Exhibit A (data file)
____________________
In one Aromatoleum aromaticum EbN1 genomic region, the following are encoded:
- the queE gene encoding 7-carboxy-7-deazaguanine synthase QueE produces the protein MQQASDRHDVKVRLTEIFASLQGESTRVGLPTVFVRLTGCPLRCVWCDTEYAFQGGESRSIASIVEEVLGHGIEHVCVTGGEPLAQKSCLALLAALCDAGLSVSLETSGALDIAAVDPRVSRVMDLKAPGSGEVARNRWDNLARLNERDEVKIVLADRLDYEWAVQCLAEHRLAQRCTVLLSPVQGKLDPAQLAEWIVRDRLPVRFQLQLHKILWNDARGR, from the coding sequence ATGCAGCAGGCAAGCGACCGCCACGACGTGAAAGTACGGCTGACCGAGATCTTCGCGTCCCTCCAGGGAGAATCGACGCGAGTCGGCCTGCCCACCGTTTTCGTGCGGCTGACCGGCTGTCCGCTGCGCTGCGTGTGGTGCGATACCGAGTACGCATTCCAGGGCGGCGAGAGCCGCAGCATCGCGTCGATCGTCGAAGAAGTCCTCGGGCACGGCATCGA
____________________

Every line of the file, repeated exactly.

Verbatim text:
In one Aromatoleum aromaticum EbN1 genomic region, the following are encoded:
- the queE gene encoding 7-carboxy-7-deazaguanine synthase QueE produces the protein MQQASDRHDVKVRLTEIFASLQGESTRVGLPTVFVRLTGCPLRCVWCDTEYAFQGGESRSIASIVEEVLGHGIEHVCVTGGEPLAQKSCLALLAALCDAGLSVSLETSGALDIAAVDPRVSRVMDLKAPGSGEVARNRWDNLARLNERDEVKIVLADRLDYEWAVQCLAEHRLAQRCTVLLSPVQGKLDPAQLAEWIVRDRLPVRFQLQLHKILWNDARGR, from the coding sequence ATGCAGCAGGCAAGCGACCGCCACGACGTGAAAGTACGGCTGACCGAGATCTTCGCGTCCCTCCAGGGAGAATCGACGCGAGTCGGCCTGCCCACCGTTTTCGTGCGGCTGACCGGCTGTCCGCTGCGCTGCGTGTGGTGCGATACCGAGTACGCATTCCAGGGCGGCGAGAGCCGCAGCATCGCGTCGATCGTCGAAGAAGTCCTCGGGCACGGCATCGA